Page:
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Old Church Life in Scotland
Appendix C.—Old Oaths of Purgation

The oath of purgation, as given in the form of process approved by Act of the General Assembly in 1707, is of a very solemn tenor, and it might well be directed that in taking that oath "all tenderness and caution is to be used." But there were more ancient oaths of purgation in use in the Church of Scotland before the present form of process was enacted. In a fly leaf of a volume of the records of the Presbytery of Ayr, commencing at the date 3rd August, 1687, there is a copy of the Presb)tery's -'oath of purgation," written out in full, and the terms of this old oath of the Covenant times are as follow :—

"I do, therefore, in the presence of the great and dreadfull Majestie of the etternall, ever living and ever blessed God, the searcher of hearts and reins, in his holy sanctuary, humbly upon my knees, with my hands lifted up to heaveh, protest and swear by the holy and dreadfull name of the Lord, the only true God, and as I shall be answerable to his Majestie in that great and terrible day, when he shall judge the world in righteousness by Jesus Christ, whom he hath appointed the judge of quick and dead, that I never committed the abominable sin of with, &c.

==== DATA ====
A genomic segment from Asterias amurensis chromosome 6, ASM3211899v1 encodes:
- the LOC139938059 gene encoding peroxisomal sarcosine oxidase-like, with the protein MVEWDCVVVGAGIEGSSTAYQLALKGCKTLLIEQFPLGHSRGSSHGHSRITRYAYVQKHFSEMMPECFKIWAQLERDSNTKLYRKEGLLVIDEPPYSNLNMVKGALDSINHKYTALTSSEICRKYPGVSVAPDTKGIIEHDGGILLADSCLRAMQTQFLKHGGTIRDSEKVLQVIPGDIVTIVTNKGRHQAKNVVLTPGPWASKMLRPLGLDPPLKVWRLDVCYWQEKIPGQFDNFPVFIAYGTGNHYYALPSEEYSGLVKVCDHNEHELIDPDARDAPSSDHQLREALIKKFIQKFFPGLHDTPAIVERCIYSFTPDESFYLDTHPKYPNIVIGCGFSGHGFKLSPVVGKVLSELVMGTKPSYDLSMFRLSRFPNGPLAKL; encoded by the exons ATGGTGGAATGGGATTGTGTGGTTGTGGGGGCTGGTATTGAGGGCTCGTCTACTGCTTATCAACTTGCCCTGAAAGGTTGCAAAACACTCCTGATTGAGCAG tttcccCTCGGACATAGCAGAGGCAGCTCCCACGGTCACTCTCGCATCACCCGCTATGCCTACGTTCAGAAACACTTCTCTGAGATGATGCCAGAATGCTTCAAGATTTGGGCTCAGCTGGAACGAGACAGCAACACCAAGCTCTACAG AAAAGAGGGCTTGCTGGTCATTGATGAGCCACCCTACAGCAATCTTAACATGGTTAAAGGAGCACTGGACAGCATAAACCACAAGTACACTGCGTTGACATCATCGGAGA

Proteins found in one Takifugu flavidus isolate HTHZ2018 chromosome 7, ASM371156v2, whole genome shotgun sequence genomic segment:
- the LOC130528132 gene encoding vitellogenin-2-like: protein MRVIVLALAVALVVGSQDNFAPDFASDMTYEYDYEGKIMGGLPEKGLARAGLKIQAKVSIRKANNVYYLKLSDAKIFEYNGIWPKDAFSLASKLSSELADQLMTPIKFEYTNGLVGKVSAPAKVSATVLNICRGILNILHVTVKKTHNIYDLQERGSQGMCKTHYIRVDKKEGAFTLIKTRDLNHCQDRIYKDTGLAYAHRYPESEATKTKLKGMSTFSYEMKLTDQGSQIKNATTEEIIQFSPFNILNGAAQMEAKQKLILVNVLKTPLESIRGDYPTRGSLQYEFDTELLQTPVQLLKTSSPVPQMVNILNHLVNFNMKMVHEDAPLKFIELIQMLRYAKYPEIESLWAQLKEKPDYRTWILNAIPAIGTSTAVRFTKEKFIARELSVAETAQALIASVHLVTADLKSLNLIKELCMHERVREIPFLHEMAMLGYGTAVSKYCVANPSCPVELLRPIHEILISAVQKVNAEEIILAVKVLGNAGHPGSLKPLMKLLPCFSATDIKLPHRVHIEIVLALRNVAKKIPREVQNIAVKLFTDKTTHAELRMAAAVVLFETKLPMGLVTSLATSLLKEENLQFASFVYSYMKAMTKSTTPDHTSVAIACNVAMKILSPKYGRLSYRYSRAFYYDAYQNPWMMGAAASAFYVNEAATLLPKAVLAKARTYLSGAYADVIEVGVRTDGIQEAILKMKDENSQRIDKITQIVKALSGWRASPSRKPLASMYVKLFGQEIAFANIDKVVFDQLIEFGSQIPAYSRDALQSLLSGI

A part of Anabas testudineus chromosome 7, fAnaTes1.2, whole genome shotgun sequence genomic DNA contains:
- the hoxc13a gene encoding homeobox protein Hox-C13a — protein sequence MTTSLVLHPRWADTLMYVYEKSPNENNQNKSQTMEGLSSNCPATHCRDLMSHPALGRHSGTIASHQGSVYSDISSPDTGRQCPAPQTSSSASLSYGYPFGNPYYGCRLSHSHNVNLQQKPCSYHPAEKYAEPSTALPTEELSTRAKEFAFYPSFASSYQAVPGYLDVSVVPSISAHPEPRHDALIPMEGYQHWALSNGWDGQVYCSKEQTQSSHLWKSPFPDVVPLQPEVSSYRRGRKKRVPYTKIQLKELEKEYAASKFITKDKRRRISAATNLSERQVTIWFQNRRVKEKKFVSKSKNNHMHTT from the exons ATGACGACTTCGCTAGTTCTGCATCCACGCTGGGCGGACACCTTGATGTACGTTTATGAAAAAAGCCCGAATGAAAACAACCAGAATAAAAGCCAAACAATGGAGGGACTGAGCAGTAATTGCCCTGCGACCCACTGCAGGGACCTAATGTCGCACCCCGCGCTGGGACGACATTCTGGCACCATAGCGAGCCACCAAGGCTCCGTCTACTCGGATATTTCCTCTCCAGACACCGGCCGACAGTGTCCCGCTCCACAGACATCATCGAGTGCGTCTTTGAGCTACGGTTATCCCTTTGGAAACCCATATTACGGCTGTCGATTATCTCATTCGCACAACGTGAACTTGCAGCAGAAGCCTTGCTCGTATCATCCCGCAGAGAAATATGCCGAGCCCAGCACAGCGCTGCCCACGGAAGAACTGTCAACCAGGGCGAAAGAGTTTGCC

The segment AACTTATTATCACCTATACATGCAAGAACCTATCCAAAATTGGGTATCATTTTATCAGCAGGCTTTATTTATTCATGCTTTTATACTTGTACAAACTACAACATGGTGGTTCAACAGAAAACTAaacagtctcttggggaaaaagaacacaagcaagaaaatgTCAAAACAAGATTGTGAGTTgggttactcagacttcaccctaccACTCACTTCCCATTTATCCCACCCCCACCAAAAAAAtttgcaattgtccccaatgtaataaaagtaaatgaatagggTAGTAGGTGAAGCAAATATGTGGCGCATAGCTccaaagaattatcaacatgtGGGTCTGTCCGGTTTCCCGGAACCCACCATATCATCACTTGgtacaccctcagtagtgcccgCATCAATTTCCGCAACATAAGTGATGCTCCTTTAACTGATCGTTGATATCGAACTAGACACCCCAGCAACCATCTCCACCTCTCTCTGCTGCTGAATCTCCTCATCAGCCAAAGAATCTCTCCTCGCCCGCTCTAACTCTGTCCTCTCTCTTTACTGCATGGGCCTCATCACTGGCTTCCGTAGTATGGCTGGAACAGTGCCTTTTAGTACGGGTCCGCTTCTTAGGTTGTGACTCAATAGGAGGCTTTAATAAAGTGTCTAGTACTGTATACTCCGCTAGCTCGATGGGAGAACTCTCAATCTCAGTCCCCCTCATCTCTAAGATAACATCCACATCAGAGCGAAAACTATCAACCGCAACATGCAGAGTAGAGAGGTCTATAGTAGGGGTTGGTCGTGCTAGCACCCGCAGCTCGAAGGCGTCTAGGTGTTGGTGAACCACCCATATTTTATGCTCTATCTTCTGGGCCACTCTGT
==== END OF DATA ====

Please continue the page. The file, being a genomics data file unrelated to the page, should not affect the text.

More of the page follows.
And this oath I take in presence of the all-seeing and sin-revenging God, as said is, with a clean and innocent conscience, in righteousness, truth, and judgment, without all equivocation or mental reservation, that is to say, without all deceitfull meaning, dissembling in or concealling of any part of the truth of this matter, and I take God to record on my soul, of my truth and sincerity herein, whom I know to be a swift witness against him that sweareth falsely by his name, and who hath threatened that his curse shall enter into their house and consume it, with the stones and timber thereof, and who hath brought on very terrible, tremendous, and dreadfull judgments in this life upon such, and who may bring forth his everlasting curse upon me if I have so done, wishing the Lord may no otherwise help me in my greater need, nor prosper me in any thing I have to doe, but exemplarly punish me in this lyfe and with the everlasting fire of his wrath in the lyfe to come, if I be not every way free in this matter. So be it."

The following is the oath of purgation in use in the West Kirk of Edinburgh in 1680:— I------do swear by the great Eternal God, as I shall be judged at the last and most terrible day, that I never------:wishing that all the plagues threatened and pronounced against the breakers of the law may be inflicted on me, both in this life and the life to come, if this be not the truth as I have sworn."

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